One of the most significant differences between divorce and legal separation is that not every state permits couples to file for a separation. Couples in every state have the option to file for divorce, which allows the court to decide major divorce-related issues and terminate your marriage. In the end, both spouses are free to remarry.
Legal separation mimics a divorce proceeding in that the parties can ask the court for orders determining child support, child custody, property and debt division, and spousal support. The key difference between the two procedures is that at the end of the separation process, the couple is still legally married, meaning neither can remarry until at least one person asks the court to convert the case into a formal divorce. Both processes address the same legal issues, like custody, but only divorce permanently alters your marital status.
When you announce your engagement, your friends and family rarely ask you why you decided to get married. However, when you and your spouse end your relationship, everyone suddenly becomes invested in the reasons "why?" Couples who choose to separate rather than to divorce legally do so for a variety of personal reasons. For example, divorce often carries with it a social stigma of failure or shame, which can positively influence some to utilize the separation process rather than to divorce.
For couples committed to their faith, a legal separation may be the only option permitted by the church or religion they practice. Or, you may be motivated to skip the divorce action to keep access to essential health insurance or federal tax benefits.
In some situations, the spouses may believe there's still a chance for reconciliation, and divorce may be too permanent of an option. The truth is, there's no right or wrong answer.
No, Florida is one of a handful of states that doesn't offer legal separation as a formal legal process. Within the state, spouses can live separate and apart from each other without the need for a court order, which can be beneficial if you wish to avoid divorce for religious, social, or financial reasons. If you'd like a formal agreement with your spouse, you might be able to achieve it by using some of the state's other statutes.
If you have children and are living apart, either spouse can ask the court for guidance on custody, visitation, or support issues. Spouses can jointly draft a separation agreement that addresses the issues, but because it's not recognized or approved by the court, if either spouse chooses not to follow the terms, there's no way to enforce it later.
Another option is to file a formal petition (request) for support unconnected with dissolution, which allows one spouse to receive child and spousal support from the spouse who moved out of the marital home, without filing for divorce. This request would address the issues relating to support, but not custody and time sharing. If you'd like a court order regarding custody, you'll need to ask the court to establish your child's primary residence.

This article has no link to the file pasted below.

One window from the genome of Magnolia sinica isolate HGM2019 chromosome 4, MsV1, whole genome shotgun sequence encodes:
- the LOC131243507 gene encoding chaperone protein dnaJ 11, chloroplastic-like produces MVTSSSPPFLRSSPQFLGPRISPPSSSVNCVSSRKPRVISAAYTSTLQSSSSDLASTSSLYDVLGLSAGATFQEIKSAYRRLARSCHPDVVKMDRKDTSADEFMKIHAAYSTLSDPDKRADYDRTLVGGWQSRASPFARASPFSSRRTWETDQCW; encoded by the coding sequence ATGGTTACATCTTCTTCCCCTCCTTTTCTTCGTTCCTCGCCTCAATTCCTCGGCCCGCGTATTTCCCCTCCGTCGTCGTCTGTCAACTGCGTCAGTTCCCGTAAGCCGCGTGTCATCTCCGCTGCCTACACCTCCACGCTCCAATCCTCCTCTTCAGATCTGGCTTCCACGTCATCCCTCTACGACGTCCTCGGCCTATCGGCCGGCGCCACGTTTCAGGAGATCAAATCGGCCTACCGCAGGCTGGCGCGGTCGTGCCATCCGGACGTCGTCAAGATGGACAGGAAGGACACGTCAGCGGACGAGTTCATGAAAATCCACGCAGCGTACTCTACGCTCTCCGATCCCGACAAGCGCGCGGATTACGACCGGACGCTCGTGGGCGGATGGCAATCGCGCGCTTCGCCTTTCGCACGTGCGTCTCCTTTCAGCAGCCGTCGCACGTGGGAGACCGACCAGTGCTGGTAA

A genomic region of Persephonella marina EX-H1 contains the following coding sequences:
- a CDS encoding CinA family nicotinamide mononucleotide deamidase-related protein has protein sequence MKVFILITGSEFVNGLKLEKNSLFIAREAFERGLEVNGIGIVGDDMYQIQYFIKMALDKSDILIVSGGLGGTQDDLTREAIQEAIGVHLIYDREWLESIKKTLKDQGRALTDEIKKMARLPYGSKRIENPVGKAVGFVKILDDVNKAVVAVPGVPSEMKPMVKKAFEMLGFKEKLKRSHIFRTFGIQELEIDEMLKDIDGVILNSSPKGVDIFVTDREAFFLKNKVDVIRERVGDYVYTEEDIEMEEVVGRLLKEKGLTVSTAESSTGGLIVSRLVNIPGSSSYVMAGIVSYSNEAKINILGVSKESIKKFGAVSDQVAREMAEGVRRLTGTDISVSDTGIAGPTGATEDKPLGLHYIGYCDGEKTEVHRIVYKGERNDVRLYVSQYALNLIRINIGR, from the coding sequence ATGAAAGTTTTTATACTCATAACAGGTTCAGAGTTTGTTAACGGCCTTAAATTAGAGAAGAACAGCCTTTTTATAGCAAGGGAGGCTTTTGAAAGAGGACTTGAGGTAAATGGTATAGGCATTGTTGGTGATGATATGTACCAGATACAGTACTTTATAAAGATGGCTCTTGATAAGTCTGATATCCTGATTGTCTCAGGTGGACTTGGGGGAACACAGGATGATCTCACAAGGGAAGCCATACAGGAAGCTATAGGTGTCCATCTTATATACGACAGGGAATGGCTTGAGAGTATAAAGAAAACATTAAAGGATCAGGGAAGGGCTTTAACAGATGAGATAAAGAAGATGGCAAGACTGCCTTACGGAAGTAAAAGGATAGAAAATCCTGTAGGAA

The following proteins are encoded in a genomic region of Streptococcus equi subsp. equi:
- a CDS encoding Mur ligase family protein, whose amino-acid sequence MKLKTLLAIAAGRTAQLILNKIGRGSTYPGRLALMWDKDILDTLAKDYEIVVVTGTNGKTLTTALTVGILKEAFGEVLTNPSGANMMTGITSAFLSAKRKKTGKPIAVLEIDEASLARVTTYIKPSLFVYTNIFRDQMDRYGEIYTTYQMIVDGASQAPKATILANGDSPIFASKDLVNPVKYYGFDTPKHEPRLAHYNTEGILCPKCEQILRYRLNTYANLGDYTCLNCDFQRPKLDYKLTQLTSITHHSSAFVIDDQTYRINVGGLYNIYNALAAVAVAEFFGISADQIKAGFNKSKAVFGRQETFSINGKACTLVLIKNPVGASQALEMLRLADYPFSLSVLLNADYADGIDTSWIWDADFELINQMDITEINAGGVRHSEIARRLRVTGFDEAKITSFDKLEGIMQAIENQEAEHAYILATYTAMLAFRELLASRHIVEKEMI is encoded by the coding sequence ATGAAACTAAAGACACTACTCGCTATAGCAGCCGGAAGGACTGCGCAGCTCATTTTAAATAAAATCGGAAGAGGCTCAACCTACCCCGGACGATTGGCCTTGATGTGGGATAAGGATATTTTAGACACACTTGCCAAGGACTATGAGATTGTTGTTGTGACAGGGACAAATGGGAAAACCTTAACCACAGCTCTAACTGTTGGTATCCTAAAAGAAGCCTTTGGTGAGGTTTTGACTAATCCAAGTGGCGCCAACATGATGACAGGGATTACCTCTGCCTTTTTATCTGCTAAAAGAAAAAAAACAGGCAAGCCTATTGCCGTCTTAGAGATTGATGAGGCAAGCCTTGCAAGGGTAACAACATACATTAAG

If you and your spouse agree to the terms of your separation, you can create a postnuptial agreement, which specifies the terms and conditions for property and debt division, spousal support, and other issues if your marriage ends in divorce. Couples can draft postnuptial agreements any time after the marriage, and the court will enforce the document if each spouse signs it.
Divorce is a permanent legal process that takes time and money. If you aren't confident that divorce is the right path for you, you might want to consider a trial separation, which is where you and your spouse live apart to reassess your marital situation before asking the court for help. In most cases, couples can orally agree to the terms of the trial, like an expiration date, custody, or support matters. If you aren't comfortable with a verbal agreement, you can put your terms in writing.
Parties can think of a trial separation as a "dry run" for divorce, and if it's not what you want, you can reconcile. If your trial resolves your marital issues, either spouse can ask for a divorce.
In states that recognize legal separation, a separation agreement is a legally binding document that contains the terms and conditions of the separation. In most cases, the couple will address property and debt division, custody and parenting time, and support issues. Once the court approves your arrangement, it becomes a court order, meaning neither spouse can stray from the terms without asking the court to modify the document.
Florida doesn't recognize separation agreements (except postnuptial), but that doesn't mean that you and your spouse can't specify the terms of your arrangement in writing. If you want to live apart but stay married, you can negotiate the terms of your separation, (like how you'll handle custody and visitation, and who should pay the marital bills) and put it in writing. Although the court doesn't review or approve the document, most spouses are more likely to abide by a written agreement rather than a verbal one.
When it's time for the judge to decide custody of your children, the court's only concern is whether the outcome protects the child's best interest. The court may use your written agreement to evaluate whether the current custody arrangement should continue, but the judge will also consider a variety of other factors before deciding on the best custody and time sharing arrangement for your family. For example, if you left the marital home without a custody or visitation arrangement and you failed to support your children during the separation, the court might not find it beneficial for you to be the primary caretaker of the children.
If you have questions, you should contact a local divorce attorney for advice.